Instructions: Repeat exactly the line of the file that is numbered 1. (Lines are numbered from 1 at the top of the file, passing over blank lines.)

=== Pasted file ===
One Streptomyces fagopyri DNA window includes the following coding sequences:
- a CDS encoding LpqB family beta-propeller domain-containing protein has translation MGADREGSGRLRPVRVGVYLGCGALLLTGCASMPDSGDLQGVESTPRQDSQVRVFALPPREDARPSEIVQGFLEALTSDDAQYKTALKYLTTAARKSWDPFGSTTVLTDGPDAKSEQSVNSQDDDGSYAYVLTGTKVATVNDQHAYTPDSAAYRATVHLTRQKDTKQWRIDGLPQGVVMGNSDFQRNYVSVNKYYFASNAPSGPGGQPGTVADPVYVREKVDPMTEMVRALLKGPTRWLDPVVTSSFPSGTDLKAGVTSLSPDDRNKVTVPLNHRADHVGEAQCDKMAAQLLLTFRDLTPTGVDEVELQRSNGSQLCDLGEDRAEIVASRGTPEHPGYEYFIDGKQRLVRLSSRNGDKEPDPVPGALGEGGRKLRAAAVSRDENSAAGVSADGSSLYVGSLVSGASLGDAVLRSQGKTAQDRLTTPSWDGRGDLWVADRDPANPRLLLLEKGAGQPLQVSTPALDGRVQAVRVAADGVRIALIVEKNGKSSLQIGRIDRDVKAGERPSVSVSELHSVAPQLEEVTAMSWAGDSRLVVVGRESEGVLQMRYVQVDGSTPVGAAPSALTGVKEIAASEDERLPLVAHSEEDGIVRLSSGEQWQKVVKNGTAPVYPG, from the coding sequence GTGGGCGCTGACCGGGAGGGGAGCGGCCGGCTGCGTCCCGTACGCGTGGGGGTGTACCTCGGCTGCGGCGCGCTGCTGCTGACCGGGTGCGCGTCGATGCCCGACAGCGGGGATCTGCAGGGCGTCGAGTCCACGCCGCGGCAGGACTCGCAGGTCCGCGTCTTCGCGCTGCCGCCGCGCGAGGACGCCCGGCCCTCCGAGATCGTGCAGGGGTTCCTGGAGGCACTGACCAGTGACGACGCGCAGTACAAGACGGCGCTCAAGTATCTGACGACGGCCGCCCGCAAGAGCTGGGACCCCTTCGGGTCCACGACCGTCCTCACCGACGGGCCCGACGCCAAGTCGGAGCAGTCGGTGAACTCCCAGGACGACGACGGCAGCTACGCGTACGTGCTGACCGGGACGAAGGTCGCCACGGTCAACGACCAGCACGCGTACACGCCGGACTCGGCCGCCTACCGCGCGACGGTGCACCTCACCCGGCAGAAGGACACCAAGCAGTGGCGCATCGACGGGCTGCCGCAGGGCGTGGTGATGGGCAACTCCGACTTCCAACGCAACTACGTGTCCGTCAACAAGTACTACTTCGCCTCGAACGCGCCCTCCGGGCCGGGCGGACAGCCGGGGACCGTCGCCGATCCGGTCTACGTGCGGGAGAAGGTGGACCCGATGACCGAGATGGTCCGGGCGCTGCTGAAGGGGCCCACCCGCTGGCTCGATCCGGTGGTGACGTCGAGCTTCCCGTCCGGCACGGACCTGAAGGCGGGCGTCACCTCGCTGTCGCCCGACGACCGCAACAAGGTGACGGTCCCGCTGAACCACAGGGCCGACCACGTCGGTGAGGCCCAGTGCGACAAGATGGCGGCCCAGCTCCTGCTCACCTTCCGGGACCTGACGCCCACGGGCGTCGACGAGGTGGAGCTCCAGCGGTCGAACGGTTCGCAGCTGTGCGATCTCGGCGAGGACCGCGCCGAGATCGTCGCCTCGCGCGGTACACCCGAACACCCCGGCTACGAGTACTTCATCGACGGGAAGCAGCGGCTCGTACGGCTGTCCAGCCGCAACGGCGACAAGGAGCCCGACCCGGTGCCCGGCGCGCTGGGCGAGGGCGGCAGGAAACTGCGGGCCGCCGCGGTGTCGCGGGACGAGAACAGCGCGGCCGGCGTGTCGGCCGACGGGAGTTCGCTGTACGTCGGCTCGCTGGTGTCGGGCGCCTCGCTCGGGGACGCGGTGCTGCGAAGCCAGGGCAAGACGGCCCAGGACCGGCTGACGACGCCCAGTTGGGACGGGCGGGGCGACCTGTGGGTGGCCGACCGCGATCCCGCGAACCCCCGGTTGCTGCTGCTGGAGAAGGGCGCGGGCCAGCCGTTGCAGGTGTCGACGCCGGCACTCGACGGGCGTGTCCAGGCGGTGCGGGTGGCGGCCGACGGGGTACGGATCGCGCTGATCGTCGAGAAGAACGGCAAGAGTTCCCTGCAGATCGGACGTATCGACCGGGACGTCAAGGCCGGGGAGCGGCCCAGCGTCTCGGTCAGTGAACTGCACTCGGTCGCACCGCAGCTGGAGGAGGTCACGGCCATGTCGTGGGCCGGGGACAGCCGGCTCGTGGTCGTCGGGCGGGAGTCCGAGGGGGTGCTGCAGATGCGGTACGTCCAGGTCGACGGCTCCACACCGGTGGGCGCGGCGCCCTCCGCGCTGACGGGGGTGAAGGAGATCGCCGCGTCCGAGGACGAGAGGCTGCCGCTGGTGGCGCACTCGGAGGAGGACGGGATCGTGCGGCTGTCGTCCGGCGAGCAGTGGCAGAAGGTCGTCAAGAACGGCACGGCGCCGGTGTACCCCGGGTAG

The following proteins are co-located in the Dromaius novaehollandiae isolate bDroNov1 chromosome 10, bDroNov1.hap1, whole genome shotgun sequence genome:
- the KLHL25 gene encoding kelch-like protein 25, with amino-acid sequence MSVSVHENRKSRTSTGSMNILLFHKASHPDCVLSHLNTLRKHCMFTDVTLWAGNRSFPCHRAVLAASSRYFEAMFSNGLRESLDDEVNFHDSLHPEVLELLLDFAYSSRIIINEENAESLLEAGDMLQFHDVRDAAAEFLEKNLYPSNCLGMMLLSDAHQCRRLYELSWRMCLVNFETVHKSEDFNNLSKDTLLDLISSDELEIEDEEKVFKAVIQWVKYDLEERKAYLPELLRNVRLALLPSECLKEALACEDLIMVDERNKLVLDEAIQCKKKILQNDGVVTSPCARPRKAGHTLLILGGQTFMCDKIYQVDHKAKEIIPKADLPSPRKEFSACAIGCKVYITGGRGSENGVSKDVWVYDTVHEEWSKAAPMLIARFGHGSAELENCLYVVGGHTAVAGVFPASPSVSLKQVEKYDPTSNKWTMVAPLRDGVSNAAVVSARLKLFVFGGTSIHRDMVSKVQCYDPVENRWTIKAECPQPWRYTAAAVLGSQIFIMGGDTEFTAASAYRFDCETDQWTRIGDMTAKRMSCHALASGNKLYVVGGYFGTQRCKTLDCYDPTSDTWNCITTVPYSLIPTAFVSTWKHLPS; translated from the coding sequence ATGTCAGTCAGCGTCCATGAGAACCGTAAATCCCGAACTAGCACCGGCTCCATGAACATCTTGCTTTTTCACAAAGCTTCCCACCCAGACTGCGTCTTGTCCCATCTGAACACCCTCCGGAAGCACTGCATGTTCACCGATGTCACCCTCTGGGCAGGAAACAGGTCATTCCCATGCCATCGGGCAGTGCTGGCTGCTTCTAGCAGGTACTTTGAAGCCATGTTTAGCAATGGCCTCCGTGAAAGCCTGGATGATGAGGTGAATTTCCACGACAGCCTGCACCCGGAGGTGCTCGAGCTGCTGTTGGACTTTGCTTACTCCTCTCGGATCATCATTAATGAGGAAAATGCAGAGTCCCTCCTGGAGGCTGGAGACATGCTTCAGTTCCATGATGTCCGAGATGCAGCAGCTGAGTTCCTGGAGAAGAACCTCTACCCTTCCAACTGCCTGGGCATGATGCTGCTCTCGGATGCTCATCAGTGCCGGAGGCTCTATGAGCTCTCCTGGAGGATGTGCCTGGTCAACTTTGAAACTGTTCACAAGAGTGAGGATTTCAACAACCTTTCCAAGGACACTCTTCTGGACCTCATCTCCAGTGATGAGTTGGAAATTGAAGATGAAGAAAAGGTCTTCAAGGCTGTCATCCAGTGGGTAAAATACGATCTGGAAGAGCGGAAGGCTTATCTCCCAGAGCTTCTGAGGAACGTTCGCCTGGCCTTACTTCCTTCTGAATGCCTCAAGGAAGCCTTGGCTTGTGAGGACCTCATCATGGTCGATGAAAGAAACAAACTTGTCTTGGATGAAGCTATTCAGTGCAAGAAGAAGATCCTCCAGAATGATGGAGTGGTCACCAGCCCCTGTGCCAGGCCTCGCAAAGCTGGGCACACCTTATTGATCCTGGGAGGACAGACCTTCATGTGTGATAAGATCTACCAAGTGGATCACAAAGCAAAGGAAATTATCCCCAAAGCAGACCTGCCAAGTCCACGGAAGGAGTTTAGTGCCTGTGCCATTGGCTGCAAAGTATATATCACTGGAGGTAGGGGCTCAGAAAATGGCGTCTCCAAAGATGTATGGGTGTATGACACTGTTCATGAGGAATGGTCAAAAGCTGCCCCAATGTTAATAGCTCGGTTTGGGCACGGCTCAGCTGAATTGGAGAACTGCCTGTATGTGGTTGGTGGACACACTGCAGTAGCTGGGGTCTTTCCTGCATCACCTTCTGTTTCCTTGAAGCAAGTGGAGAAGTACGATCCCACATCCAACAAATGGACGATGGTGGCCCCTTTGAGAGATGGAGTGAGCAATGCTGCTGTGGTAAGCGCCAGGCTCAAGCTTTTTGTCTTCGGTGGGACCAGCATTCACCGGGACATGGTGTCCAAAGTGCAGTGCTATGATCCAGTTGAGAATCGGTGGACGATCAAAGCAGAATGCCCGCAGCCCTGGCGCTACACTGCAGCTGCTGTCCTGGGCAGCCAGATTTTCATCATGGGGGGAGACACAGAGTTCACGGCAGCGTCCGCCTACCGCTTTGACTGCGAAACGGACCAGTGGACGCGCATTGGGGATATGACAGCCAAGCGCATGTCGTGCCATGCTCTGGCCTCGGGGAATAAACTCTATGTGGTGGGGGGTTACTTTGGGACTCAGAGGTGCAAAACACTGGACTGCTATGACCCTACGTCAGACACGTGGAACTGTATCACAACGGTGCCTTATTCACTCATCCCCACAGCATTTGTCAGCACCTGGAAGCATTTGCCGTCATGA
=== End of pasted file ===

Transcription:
One Streptomyces fagopyri DNA window includes the following coding sequences: